stormingthecastle: As readers, we hear a lot about your writing process. But could you talk a little bit about your revision process?

Brandon: I am a goal-based revisionist. I come up with a list of things I want to fix, I rank them in order of import, then I go through the book and read it page one until the end, fixing as I go. Every revision also has the goal of cleaning up the language and fixing the line-by-line.


stormingthecastle: How do you take a book like the Way of Kings through a writing group? Surely chapter-by-chapter critiques, which seem to be the norm, would take years!

Brandon: The writing group agreed to accept 15k chunks for KINGS so I could get it out on time.


stormingthecastle: Do you still have your beard from ComicCon?

Brandon: Still have it.

whattothewhonow: Question about the beard: Do you think it has the potential to rival Patrick Rothfuss's?

Brandon: Ha. No, no, probably not. I'm going to grow it out long enough to do some pictures with my brother, who wants some shots of the two of us with big curling mustaches. Then I'll trim it down. I don't like bushy beards; they get in the way of things.


biorcit: I've seen in your answers to previous questions that you are always open to changing aspects of your story so long as it's not already written in another book, or more importantly so that it doesn't contradict what the reader already knows.

That being said, how much of the Cosmere and its story would you say you already have a plan for? For example, do you more or less already know how each world and story ties into one another, or is that something that changes as you write? Given that there seem to be some constants in this universe (the number of shards, etc.), is there an end to these stories as a whole, or is it an ever-expanding universe?

Brandon: Things do change as I evolve as a writer. There is an end to this story. Dragonsteel-Kings-Mistborn are all fairly well planned out, but I must allow myself flexibility.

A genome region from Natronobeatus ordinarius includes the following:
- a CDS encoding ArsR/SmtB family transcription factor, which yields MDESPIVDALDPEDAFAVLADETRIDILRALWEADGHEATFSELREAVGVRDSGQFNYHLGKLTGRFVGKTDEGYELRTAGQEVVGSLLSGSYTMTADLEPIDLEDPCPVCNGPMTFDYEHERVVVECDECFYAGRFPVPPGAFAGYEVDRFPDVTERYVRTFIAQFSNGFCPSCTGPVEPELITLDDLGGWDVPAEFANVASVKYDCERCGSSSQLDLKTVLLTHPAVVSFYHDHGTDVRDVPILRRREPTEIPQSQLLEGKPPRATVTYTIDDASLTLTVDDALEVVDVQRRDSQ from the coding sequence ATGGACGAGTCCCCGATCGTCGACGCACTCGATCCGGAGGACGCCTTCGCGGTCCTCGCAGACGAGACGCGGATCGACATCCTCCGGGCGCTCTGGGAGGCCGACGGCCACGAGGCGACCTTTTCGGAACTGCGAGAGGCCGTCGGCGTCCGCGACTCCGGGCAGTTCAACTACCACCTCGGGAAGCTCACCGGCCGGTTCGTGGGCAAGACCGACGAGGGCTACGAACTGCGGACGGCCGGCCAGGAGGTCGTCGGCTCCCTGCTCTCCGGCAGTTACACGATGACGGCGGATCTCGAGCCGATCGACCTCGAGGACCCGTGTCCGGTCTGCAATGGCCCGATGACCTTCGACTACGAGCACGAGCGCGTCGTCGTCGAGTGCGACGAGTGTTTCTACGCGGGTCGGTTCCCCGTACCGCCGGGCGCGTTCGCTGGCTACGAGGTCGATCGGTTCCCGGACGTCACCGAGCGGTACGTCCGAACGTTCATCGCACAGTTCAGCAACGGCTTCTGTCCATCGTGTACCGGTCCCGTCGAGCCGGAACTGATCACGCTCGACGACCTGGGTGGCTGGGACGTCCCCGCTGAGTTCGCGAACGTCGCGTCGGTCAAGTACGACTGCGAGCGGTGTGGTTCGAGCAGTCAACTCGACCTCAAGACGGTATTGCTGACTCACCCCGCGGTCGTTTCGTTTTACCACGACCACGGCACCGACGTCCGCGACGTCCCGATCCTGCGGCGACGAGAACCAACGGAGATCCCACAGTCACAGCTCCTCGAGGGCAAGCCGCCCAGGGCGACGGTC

kmolleja: I've noticed some similarities between the father-son pairs of Dalinar/Adolin and Mormon/Moroni, was that intentional or did it creep in subconsciously? The M/M relationship is an incredibly powerful one for me and I'm glad to see it pop-up in unexpected places.

Brandon: That's not intentional, but it could certainly be unconscious influence.

cfornia25: Very interesting thought. One I never considered, but will think about further. I've heard Brandon talk about these characters and he said that originally there was no Adolin. Dalinar was the only character speaking to both the belief and doubt of what he was experiencing. Brandon's Writing Group gave feedback that having one character flip-flop like that wasn't working, so Brandon developed Adolin to help express those doubts. What a great way to solve a problem, and the result is a wonderful relationship that immitates many powerful Father/Son stories. So, I would guess that the parallel you mentioned wasn't intentional, but as writers, of course, that which we believe, read and experience will find itself, unwittingly, on the page.

Brandon: You're ALMOST right. Adolin wasn't a viewpoint character initially, but he was in the book during the draft you're talking about. (The one where I had to fix things.) But if I go back to Dalinar, the character, back in his origin (before I wrote the way of kings the first time, back in 2002) he did not have a son. It was his relationship with his brother and nephew (needing to take over the kingdom for a beloved brother who died, and rule it for a nephew--then have concerns about giving up power, and how much he should take) that was the origin of Dalinar.